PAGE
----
I finally got around to watching Ben Kingsley’s epic Ghandhi biopic on a flight back to the Netherlands from Australia, and I reflected on the common misconception that I’ve abandoned the United States, or am some kind of “anti-American socialist.” The truth is, it’s hard to see something when you’re standing on it.
One of the problems the Occupy movement faces is the fact that most of the “other 99%” of Americans typically fall well within the 1% by world standards. I think the only way to reconcile this is to press for change not just for the first world, but for the whole world.
The same group of unindicted criminals who used junk securities to steal pensions from American workers after shipping their jobs overseas also stole pensions in countries like Greece and used offshoring in countries like China to set working conditions back a hundred years.
As I listened to This American Life’s excerpt of Mike Daisy’s investigation on conditions at Foxconn and others’ factories, I couldn’t help but wonder why this was specifically marketed as an Apple problem when the same factories are churning out goods for Apple’s competitors.
Ten years ago it would have been expressed as a Dell problem or a Gateway problem, and the Apple faithful would have felt a certain unjustified smugness. Now Dell is an also ran and Gateway is a footnote. The Apple folks are in control, which makes that smugness difficult.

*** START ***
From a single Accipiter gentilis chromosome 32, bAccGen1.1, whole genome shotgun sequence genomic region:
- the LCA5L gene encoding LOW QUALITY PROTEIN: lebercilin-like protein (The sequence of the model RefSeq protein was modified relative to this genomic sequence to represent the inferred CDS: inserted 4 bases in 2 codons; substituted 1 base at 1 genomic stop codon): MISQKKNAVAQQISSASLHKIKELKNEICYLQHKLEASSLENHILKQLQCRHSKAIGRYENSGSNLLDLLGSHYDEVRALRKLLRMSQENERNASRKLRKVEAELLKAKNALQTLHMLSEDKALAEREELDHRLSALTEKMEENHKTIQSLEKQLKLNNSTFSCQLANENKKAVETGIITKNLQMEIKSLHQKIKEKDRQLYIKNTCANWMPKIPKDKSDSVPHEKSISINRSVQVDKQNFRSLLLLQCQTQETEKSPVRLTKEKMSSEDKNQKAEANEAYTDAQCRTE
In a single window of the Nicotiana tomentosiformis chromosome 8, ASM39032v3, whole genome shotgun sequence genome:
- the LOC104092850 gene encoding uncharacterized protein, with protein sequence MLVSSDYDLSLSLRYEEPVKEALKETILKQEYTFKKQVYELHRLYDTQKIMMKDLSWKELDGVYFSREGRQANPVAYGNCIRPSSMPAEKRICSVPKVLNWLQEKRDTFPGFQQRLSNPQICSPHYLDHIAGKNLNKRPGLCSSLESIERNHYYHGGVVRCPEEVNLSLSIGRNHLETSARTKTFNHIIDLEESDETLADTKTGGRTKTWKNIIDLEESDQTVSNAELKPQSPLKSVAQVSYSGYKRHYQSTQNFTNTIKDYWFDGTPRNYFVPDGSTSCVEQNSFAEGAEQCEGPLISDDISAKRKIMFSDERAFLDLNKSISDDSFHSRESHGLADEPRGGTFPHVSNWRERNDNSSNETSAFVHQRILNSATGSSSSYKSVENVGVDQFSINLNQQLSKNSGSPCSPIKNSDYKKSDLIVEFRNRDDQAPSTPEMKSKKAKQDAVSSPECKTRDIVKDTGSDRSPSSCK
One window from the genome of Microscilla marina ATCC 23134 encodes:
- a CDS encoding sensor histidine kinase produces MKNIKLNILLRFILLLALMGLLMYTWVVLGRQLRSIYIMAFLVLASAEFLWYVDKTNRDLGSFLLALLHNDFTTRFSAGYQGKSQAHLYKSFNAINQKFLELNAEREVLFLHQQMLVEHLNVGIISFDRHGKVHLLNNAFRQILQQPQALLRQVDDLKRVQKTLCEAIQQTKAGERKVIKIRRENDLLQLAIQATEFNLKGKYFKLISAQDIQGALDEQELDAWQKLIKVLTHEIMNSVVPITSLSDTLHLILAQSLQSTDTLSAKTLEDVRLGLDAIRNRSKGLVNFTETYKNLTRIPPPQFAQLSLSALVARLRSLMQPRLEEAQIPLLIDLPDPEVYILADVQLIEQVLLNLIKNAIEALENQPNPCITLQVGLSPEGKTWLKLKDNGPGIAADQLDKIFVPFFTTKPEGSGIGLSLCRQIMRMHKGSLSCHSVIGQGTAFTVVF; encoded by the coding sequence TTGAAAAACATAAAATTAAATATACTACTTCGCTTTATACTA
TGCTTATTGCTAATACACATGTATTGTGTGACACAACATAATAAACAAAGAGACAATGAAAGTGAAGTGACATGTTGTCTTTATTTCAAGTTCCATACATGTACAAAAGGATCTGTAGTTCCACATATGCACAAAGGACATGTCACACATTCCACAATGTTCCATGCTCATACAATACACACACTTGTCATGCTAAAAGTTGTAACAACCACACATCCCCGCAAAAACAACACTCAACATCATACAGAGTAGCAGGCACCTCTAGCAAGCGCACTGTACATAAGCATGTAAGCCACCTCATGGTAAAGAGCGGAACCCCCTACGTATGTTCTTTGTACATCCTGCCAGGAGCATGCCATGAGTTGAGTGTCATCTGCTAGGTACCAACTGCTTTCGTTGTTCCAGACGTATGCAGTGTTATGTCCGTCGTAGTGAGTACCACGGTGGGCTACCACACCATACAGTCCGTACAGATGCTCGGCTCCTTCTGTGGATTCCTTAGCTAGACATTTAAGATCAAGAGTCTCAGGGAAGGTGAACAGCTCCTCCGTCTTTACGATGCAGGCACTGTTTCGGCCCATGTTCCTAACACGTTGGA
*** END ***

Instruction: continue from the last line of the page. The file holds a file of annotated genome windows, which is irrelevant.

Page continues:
We are in an uncomfortable position when our favorite electronics company is called out by name, but we need to see it not as an attack, but as an opportunity. We could easily miss that opportunity by taking refuge in the fact that every other brand’s manufacturing stories are just as bad.
We could do that, if we are ready to admit that Think Different was nothing more than a marketing campaign. But I ask you, when was the last time we allowed ourselves to be “just as bad” as the next guy? We have always, and should always, demand more from Apple.
When we hold Apple’s products to be the best on the market, we point at their usability and the impact it has on our experience. We point to their durability and the impact it has on our environment. Should we not expect to point to their manufacture and the impact it has on our humanity?
The other day I had one of those realizations that is inevitably followed by a deep yawn and a pop of the ears. Not too long ago, there was a piece of data produced that was so powerful, so undeniable, that anyone who saw it and took a moment to truly ponder its meaning was forever changed. While it arrived at a time of great change and to a certain extent, great liberation, it didn’t have the long-lasting effects that it should have.
That piece of data was a photograph, popularly known as “Earthrise,” that was taken 43 years ago, on 24 December 1968, by the Apollo 8 astronauts, of the Earth from the Moon. To see our situation, seeing all that we have for what it is, a rock floating in the middle of a vast and almost entirely empty space, so small in the grand scheme of things, so frighteningly fragile—how could that not forever change who we are?
We’ve been looking down at the Earth ever since, reproducing that same idea in higher resolution with greater detail. In 2002, NASA produced the most spectacular image yet, the famed “Blue Marble.” It is baffling to me that we can look at that picture, with an impossibly thin layer of gas that is all we have, and continue to behave the way we do.
The information coming from space in 2011 has been the kind of incredible stuff that makes me grateful to be alive to see it. I can’t help but notice these incredible videos coming out of the International Space Station, like the one huge time-lapse of Earth from Michael König on Vimeo.